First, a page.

THE BLOG
06/28/2007 01:27 pm ET | Updated May 25, 2011

The Economics of Being a Pretty Woman

I just realized something.

In Pretty Woman, Edward Lewis (Richard Gere) offers Vivian Ward (Julia Roberts) $3,000 to spend a week's worth of time with him. I was 12 when I saw the movie for the first time, so obviously the implications of this number escaped me. I'm a little older and wiser, so let's do some handy long division:

$3,000 divided by 7 days is $428.50 per day. Since Vivian is a hooker (with a heart of gold, I know, I know), and hookers don't work regular 8 hour workdays, it is safe to assume that Richard Gere hired her for a full 24 hours a day. $428.50 divided by 24 hours comes out to $17 per hour.

$17 per hour?!

If my recollection serves me right, this figure was the result of a sassy, increasingly heated negotiation between both parties (him clothed, her naked and encased in bubbles, no power differential here). And what was Vivian's reaction to his final offer? She yelped with pleasure, then duck dived under the freakishly soapy bathwater, and popped up, grinning wide like an Alaskan seal on crack.

Now, I may be overlooking some key points here. $17 per hour isn't too shabby. In 1992, Clinton had just initiated a minimum wage "hike" from $3.80 to $4.15. By these standards, our girl Vivian's doing good. She's definitely making more than the 16 year old Dominican kid at McDonald's. If she were to retain that hourly wage rate, that would work out to $45,696 annually. Which is certainly more than I raked in at my first corporate job, straight out of college. However, let's be fair. A one-time, $17 per hour engagement is hardly a windfall. Worse, it does not justify Edward's barely concealed "your gravy train has arrived" smirk. More realistically, Vivian might accumulate enough stash to make that important symbolic transition from storing her cash in the toilet water tank, to stuffing it in her mattress. "But wait," you say. "Let's not forget that she does get to kick it at the penthouse suite in the Wilshire Beverly Hills, swill champagne and strawberries, attend the opera in diamonds (borrowed, mind you), and go shopping on Rodeo Drive with his platinum credit card."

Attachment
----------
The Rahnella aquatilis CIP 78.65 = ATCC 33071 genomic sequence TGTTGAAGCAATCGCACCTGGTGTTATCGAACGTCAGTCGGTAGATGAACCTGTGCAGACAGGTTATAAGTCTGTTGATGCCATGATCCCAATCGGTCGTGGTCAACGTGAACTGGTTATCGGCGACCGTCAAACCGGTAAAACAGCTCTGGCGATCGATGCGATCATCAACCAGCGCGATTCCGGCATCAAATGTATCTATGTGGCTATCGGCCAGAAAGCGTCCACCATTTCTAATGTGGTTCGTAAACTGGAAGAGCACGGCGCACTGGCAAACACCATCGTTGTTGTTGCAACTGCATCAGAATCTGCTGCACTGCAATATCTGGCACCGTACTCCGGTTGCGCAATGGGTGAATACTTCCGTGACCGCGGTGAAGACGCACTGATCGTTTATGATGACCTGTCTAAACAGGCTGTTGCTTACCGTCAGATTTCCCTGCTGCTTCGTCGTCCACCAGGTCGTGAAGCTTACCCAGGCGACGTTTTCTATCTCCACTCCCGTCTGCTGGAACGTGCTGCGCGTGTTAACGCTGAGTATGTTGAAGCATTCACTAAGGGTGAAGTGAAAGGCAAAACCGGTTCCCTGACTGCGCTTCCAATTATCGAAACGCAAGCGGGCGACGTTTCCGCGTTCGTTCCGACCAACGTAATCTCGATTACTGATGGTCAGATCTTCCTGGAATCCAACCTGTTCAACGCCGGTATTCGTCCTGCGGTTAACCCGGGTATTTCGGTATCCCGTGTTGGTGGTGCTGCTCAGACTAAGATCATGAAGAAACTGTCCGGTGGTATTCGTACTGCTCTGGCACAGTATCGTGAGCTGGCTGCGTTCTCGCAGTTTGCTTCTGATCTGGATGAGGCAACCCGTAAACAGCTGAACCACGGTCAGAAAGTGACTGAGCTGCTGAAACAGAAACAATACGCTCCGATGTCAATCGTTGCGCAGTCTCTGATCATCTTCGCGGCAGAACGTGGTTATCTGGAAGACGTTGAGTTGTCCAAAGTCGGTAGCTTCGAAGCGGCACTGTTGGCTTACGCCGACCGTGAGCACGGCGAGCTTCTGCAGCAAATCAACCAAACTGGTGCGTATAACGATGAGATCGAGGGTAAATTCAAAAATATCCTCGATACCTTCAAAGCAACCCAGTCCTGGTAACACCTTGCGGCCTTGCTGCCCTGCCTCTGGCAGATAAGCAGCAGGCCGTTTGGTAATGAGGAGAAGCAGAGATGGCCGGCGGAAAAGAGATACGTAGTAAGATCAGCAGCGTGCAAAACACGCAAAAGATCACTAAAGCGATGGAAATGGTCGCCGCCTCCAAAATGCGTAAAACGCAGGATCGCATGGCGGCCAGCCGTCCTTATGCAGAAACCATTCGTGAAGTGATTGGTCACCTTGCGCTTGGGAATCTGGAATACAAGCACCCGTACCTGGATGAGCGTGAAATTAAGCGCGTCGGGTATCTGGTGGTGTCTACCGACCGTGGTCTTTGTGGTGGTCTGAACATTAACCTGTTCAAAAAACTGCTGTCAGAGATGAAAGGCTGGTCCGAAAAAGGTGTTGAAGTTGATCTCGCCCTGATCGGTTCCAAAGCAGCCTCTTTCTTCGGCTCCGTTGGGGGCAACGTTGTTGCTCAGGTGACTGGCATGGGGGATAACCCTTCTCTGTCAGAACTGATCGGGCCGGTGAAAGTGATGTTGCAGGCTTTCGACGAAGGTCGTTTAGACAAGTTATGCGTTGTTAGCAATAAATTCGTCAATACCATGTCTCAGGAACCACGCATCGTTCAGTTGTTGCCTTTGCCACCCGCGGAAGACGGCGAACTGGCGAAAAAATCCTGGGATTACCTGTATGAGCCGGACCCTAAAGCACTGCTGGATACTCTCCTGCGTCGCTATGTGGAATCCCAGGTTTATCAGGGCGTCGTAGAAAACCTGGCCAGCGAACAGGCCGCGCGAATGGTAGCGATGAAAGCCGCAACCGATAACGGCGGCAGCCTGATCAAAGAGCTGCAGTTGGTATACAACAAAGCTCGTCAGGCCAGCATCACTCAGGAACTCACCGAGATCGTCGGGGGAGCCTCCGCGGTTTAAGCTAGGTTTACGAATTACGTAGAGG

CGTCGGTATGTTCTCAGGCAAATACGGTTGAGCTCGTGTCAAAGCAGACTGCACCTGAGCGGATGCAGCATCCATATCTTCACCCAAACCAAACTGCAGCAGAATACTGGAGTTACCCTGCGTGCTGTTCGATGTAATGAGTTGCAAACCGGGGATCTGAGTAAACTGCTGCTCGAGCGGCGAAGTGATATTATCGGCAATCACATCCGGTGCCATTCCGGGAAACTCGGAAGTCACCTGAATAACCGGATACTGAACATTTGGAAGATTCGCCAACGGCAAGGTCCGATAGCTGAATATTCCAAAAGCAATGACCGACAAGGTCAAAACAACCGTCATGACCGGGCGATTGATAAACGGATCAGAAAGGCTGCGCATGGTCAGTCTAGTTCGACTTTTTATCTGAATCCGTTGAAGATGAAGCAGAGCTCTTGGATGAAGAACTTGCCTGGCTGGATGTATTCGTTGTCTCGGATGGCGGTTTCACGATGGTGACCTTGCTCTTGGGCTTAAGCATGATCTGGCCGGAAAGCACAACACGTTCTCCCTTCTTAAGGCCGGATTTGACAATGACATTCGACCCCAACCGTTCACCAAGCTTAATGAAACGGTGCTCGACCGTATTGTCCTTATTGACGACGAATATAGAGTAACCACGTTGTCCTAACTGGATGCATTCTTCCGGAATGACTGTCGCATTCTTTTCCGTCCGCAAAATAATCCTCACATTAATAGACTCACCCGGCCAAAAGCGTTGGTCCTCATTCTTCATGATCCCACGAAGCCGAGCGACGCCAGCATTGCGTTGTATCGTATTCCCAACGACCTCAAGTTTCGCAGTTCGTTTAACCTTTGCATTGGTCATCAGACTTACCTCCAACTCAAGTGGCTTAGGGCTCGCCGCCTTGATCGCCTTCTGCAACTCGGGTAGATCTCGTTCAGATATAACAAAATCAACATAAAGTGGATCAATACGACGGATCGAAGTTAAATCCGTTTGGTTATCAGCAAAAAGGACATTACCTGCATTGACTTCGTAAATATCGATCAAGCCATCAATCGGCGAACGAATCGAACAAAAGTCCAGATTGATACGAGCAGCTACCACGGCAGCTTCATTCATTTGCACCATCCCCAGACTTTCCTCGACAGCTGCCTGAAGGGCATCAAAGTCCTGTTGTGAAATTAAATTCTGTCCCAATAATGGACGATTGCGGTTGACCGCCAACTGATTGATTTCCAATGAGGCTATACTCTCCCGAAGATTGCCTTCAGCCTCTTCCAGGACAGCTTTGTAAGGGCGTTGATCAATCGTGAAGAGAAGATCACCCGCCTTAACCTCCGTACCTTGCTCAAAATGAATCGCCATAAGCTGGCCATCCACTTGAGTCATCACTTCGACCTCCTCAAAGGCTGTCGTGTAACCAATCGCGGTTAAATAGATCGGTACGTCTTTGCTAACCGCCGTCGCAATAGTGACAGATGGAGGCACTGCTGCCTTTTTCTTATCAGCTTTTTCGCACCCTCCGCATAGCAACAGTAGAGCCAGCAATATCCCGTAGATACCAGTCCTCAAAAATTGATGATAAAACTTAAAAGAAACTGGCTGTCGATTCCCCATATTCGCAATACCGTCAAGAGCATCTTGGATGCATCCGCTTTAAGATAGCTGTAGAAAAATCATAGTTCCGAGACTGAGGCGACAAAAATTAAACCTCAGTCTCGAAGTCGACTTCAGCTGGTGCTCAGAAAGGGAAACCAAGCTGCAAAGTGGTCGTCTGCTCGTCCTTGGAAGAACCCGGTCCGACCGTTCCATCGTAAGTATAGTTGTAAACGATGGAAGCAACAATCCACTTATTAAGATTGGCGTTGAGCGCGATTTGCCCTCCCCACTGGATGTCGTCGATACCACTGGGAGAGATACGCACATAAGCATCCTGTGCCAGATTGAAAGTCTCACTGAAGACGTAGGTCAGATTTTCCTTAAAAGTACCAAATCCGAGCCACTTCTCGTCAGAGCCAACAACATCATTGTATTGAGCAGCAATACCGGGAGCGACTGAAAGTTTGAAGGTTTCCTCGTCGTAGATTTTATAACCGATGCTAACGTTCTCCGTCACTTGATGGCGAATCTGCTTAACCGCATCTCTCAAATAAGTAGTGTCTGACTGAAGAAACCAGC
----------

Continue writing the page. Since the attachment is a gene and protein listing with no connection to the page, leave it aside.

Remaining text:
Fair enough.

On the other hand, Vivian also suffers the humiliation of getting kicked out of upscale fashion boutiques because they "don't serve people like her," the anxiety of having to learn how to eat a proper seven course meal with tricky silverware, the identity-obliterating designation of herself as Edward's "niece," a near rape by George "shrimp store" Costanza, and the ensuing cognitive dissonance at the end of their 7 day fee agreement, when she has to pack up her things and go back to turning tricks on Hollywood and Vine.

Only after we see her shattered self-esteem and uncertain future (apparently, an opera-going hooker is a sad hooker), does Edward save the day by pulling up to her place, overcoming his acrophobia, and taking her in his arms. They live happily after after in domestic bliss, and Vivian continues to create controversy at derby races by whooping and making fart sounds like Arsenio Hall.

A woman's dignity, salvaged for $17 an hour. In the words of Pickering in My Fair Lady: you said you'd make a woman, and indeed you did. Well played, Edward.

And how about that awesome soundtrack?